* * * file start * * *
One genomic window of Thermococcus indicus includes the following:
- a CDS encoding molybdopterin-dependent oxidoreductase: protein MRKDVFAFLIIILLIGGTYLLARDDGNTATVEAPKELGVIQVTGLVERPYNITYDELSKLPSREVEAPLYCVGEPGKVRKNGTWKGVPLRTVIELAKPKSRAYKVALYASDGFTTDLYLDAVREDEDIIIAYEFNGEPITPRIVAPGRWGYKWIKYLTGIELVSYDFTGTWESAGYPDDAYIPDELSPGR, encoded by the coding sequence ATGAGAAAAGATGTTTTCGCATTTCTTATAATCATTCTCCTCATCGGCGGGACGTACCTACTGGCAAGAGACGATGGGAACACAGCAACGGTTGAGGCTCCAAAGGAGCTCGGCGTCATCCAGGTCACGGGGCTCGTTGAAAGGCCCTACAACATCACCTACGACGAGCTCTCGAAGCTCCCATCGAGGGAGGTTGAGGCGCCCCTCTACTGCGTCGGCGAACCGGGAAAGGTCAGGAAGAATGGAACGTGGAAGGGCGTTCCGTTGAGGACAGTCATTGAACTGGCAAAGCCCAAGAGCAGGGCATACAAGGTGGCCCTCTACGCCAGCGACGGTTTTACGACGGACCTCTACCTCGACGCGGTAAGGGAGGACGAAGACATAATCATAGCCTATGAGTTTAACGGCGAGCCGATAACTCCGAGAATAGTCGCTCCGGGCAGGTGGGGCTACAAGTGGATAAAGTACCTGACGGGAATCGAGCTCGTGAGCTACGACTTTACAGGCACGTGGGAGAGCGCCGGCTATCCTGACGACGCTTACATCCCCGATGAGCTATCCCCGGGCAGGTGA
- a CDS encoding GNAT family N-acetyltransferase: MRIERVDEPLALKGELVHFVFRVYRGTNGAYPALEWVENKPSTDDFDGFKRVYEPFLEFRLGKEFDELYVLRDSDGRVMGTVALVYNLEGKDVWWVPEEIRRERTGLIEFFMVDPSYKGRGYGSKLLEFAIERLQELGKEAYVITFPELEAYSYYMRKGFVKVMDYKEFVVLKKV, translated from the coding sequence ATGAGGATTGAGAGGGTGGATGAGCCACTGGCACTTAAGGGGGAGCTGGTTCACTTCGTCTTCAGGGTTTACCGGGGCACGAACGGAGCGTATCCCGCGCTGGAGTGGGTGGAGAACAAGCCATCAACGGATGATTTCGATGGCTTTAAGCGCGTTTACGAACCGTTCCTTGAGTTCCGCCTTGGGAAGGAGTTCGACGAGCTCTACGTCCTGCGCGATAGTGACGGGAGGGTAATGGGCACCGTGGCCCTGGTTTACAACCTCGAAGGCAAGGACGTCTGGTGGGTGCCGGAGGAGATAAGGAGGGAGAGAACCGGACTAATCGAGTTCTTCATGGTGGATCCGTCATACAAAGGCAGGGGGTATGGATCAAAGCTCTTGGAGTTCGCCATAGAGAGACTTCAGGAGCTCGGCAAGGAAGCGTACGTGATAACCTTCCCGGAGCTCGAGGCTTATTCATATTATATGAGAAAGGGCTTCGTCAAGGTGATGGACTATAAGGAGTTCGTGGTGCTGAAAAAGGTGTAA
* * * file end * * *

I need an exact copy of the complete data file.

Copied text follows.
One genomic window of Thermococcus indicus includes the following:
- a CDS encoding molybdopterin-dependent oxidoreductase: protein MRKDVFAFLIIILLIGGTYLLARDDGNTATVEAPKELGVIQVTGLVERPYNITYDELSKLPSREVEAPLYCVGEPGKVRKNGTWKGVPLRTVIELAKPKSRAYKVALYASDGFTTDLYLDAVREDEDIIIAYEFNGEPITPRIVAPGRWGYKWIKYLTGIELVSYDFTGTWESAGYPDDAYIPDELSPGR, encoded by the coding sequence ATGAGAAAAGATGTTTTCGCATTTCTTATAATCATTCTCCTCATCGGCGGGACGTACCTACTGGCAAGAGACGATGGGAACACAGCAACGGTTGAGGCTCCAAAGGAGCTCGGCGTCATCCAGGTCACGGGGCTCGTTGAAAGGCCCTACAACATCACCTACGACGAGCTCTCGAAGCTCCCATCGAGGGAGGTTGAGGCGCCCCTCTACTGCGTCGGCGAACCGGGAAAGGTCAGGAAGAATGGAACGTGGAAGGGCGTTCCGTTGAGGACAGTCATTGAACTGGCAAAGCCCAAGAGCAGGGCATACAAGGTGGCCCTCTACGCCAGCGACGGTTTTACGACGGACCTCTACCTCGACGCGGTAAGGGAGGACGAAGACATAATCATAGCCTATGAGTTTAACGGCGAGCCGATAACTCCGAGAATAGTCGCTCCGGGCAGGTGGGGCTACAAGTGGATAAAGTACCTGACGGGAATCGAGCTCGTGAGCTACGACTTTACAGGCACGTGGGAGAGCGCCGGCTATCCTGACGACGCTTACATCCCCGATGAGCTATCCCCGGGCAGGTGA
- a CDS encoding GNAT family N-acetyltransferase: MRIERVDEPLALKGELVHFVFRVYRGTNGAYPALEWVENKPSTDDFDGFKRVYEPFLEFRLGKEFDELYVLRDSDGRVMGTVALVYNLEGKDVWWVPEEIRRERTGLIEFFMVDPSYKGRGYGSKLLEFAIERLQELGKEAYVITFPELEAYSYYMRKGFVKVMDYKEFVVLKKV, translated from the coding sequence ATGAGGATTGAGAGGGTGGATGAGCCACTGGCACTTAAGGGGGAGCTGGTTCACTTCGTCTTCAGGGTTTACCGGGGCACGAACGGAGCGTATCCCGCGCTGGAGTGGGTGGAGAACAAGCCATCAACGGATGATTTCGATGGCTTTAAGCGCGTTTACGAACCGTTCCTTGAGTTCCGCCTTGGGAAGGAGTTCGACGAGCTCTACGTCCTGCGCGATAGTGACGGGAGGGTAATGGGCACCGTGGCCCTGGTTTACAACCTCGAAGGCAAGGACGTCTGGTGGGTGCCGGAGGAGATAAGGAGGGAGAGAACCGGACTAATCGAGTTCTTCATGGTGGATCCGTCATACAAAGGCAGGGGGTATGGATCAAAGCTCTTGGAGTTCGCCATAGAGAGACTTCAGGAGCTCGGCAAGGAAGCGTACGTGATAACCTTCCCGGAGCTCGAGGCTTATTCATATTATATGAGAAAGGGCTTCGTCAAGGTGATGGACTATAAGGAGTTCGTGGTGCTGAAAAAGGTGTAA